Bailey: Prior authorization is what jumps to mind immediately. I am an allergist in private practice. I have been in the same small, single-specialty practice for more than 30 years. A big part of my practice is prescribing medications. There are incredible and often ridiculous requirements to get my patients the medications that they need. It is completely out of control.

By some estimates, doctors and their staff spend up to two days a week trying to deal with prior authorizations. The AMA has worked with a group of payers in the past and set some goals; but, unfortunately, the problem just continues to get worse and worse.

It is going to be important to go back to the drawing board with the payers, investigate legislative solutions, and not rest until we get this problem fixed. It will be interesting to see whether we can get the prior authorization rollbacks that have happened during the coronavirus pandemic to persist.

HL: For physicians, what tops the agenda in addressing the coronavirus pandemic?

Bailey: The coronavirus pandemic has predominated all of our thoughts and work over the past few months. The bottom line is that we must be able to safely and effectively treat coronavirus patients. To do that, we must have plenty of personal protective equipment and other supplies to protect our patients as well as protect healthcare workers and their families.

Another area is the non-coronavirus care that is currently being delayed because of the pandemic. We need to encourage patients to continue to receive their chronic care—for their diabetes, their hypertension, and other conditions. Children need to be getting their immunizations—surviving a coronavirus pandemic will not do us much good if we end up with a measles epidemic because children have not been able to get their immunizations.

HL: Do you think the pandemic is going to spur permanent changes for physicians?

Bailey: Remote care and telehealth have been front and center during the pandemic. At my practice, telehealth has enabled us to continue to take care of our patients.

We are very grateful that the Trump administration has reduced many of the barriers that have inhibited physicians from using telemedicine in the past—the payment policies and the privacy requirements. A lot of these new policies have implications for patients that are not limited to the pandemic. The AMA believes these new policies should be permitted to continue after the coronavirus public health emergency ends.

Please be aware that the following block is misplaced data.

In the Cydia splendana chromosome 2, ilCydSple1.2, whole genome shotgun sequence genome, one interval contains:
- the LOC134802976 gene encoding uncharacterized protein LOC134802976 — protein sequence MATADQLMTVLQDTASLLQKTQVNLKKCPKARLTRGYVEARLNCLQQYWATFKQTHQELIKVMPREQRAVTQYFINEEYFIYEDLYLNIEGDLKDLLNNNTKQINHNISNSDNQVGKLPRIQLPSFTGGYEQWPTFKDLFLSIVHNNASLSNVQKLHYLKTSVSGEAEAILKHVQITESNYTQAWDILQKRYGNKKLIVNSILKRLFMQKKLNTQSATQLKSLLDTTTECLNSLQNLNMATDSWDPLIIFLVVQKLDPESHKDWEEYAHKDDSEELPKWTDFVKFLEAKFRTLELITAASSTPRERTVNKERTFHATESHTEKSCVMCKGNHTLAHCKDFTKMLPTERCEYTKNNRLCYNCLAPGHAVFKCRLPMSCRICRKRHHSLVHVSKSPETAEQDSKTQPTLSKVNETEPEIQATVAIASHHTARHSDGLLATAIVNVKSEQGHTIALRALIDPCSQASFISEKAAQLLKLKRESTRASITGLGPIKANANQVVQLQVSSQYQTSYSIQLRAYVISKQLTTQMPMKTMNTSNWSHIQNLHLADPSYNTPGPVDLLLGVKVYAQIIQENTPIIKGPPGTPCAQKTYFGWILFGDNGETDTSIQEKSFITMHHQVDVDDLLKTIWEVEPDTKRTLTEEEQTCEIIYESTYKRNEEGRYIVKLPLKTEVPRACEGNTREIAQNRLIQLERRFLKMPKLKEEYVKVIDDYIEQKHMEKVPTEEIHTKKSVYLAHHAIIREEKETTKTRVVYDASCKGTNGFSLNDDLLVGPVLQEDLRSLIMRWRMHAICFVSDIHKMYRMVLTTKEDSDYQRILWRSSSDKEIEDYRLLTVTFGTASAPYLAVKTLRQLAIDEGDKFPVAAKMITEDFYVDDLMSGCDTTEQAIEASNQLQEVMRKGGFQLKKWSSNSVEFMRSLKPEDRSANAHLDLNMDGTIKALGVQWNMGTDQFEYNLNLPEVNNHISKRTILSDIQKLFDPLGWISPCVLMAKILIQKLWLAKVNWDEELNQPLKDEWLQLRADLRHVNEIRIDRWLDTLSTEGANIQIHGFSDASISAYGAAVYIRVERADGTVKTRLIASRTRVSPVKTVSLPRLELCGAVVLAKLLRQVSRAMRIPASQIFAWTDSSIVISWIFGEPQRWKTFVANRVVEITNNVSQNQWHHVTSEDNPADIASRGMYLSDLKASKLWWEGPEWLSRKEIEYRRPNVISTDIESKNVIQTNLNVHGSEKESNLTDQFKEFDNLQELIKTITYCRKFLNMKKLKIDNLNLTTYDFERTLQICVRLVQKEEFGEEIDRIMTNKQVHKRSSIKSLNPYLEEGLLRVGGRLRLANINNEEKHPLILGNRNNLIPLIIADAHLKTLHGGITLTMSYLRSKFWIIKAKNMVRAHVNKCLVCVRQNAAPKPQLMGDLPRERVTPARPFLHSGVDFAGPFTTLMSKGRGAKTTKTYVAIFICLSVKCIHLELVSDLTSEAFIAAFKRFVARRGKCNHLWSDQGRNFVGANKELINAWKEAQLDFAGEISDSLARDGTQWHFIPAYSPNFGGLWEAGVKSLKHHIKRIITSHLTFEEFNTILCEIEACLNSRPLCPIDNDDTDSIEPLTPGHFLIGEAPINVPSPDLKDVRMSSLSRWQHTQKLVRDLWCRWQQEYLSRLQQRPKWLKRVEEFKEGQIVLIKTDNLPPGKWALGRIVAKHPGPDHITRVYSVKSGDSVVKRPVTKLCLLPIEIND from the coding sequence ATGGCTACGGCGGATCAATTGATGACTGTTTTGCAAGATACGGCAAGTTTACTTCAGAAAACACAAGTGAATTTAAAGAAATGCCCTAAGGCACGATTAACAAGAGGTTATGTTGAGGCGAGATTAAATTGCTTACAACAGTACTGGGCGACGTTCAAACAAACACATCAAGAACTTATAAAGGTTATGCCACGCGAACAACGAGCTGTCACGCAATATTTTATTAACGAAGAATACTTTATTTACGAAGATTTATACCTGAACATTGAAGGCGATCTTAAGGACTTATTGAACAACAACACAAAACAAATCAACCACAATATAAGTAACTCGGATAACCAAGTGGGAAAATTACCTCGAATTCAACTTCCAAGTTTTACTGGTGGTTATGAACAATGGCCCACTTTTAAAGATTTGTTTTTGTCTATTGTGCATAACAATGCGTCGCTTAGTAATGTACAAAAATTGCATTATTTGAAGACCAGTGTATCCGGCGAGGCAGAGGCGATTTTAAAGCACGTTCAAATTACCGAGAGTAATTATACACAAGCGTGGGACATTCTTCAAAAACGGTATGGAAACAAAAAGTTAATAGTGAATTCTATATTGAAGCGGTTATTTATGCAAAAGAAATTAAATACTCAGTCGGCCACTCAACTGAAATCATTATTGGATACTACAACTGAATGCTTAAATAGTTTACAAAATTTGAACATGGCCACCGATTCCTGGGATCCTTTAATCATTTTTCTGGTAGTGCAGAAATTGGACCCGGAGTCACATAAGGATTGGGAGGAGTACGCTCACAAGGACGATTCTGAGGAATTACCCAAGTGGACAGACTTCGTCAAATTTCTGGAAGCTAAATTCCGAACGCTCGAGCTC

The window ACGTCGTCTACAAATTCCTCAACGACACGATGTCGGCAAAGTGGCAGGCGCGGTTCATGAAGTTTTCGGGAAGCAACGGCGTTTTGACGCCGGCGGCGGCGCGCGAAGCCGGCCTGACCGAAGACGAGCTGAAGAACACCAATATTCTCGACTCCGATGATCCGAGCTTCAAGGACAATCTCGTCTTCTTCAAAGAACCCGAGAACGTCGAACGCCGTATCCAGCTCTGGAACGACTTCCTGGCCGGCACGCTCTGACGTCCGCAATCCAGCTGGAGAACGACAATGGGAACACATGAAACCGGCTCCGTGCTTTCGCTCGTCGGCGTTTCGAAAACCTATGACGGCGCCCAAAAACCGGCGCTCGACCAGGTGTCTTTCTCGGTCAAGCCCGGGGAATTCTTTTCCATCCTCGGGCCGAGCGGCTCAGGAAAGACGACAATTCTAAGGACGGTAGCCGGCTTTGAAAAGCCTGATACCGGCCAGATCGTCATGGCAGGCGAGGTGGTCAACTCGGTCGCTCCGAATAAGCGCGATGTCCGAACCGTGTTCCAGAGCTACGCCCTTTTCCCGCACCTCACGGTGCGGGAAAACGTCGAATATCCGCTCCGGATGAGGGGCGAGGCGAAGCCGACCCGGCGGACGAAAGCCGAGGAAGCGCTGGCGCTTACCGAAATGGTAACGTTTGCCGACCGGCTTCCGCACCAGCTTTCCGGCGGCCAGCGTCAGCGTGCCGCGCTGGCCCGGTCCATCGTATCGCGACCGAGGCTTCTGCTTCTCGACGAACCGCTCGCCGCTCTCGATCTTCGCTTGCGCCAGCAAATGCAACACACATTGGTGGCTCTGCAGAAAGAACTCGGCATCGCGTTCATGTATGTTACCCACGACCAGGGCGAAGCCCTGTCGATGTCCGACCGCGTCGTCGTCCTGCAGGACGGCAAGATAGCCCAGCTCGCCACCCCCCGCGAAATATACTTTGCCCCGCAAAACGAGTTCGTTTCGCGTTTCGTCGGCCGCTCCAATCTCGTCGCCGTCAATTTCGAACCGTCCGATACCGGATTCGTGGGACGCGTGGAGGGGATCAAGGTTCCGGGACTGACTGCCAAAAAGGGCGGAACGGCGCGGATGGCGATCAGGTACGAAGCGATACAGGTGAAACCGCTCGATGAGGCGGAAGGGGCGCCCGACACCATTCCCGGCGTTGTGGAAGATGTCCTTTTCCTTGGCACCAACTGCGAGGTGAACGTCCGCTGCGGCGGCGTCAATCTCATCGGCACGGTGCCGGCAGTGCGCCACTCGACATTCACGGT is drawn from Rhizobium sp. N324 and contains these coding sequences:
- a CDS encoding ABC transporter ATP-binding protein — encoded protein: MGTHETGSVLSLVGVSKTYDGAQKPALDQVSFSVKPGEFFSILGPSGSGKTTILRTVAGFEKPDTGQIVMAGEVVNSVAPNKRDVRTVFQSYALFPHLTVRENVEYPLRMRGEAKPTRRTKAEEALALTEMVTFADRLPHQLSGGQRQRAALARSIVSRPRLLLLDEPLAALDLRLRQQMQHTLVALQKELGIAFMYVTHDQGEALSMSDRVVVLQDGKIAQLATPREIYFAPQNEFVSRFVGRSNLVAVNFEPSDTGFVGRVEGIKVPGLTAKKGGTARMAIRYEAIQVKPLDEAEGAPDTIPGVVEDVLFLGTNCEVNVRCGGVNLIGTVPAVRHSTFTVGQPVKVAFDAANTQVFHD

The AMA recently delivered a letter to Centers for Medicare & Medicaid Services Administrator Seema Verma that provided examples of telehealth policies that should continue under Medicare after the coronavirus public health emergency. We must be able to continue to serve patients in their homes. We must facilitate the use of telehealth services in different ways outside of the home and make sure physicians can supervise patient services using telecommunications technology.

Fortunately, the telehealth genie is out of the bottle, and I am looking forward to continuing to serve my patients with telehealth. Most specialties are going to devise recommendations on what should be done through telehealth and what needs to be done face-to-face. However, if we are not able to pay for telehealth services in the future, those recommendations are not going to be very helpful.

Christopher Cheney is the senior clinical care​ editor at HealthLeaders.

Photo credit: Chris Dorney


New AMA President Susan Bailey, MD, says impediments to the physician-patient relationship include prior authorization from payers, payment policies, and burnout.

Bailey hopes the expansion of telehealth during the coronavirus pandemic is a permanent change in healthcare.

During the pandemic, she says the primary priorities for physicians are the safe and effective treatment of coronavirus patients as well as continuing non-coronavirus care such as chronic disease management.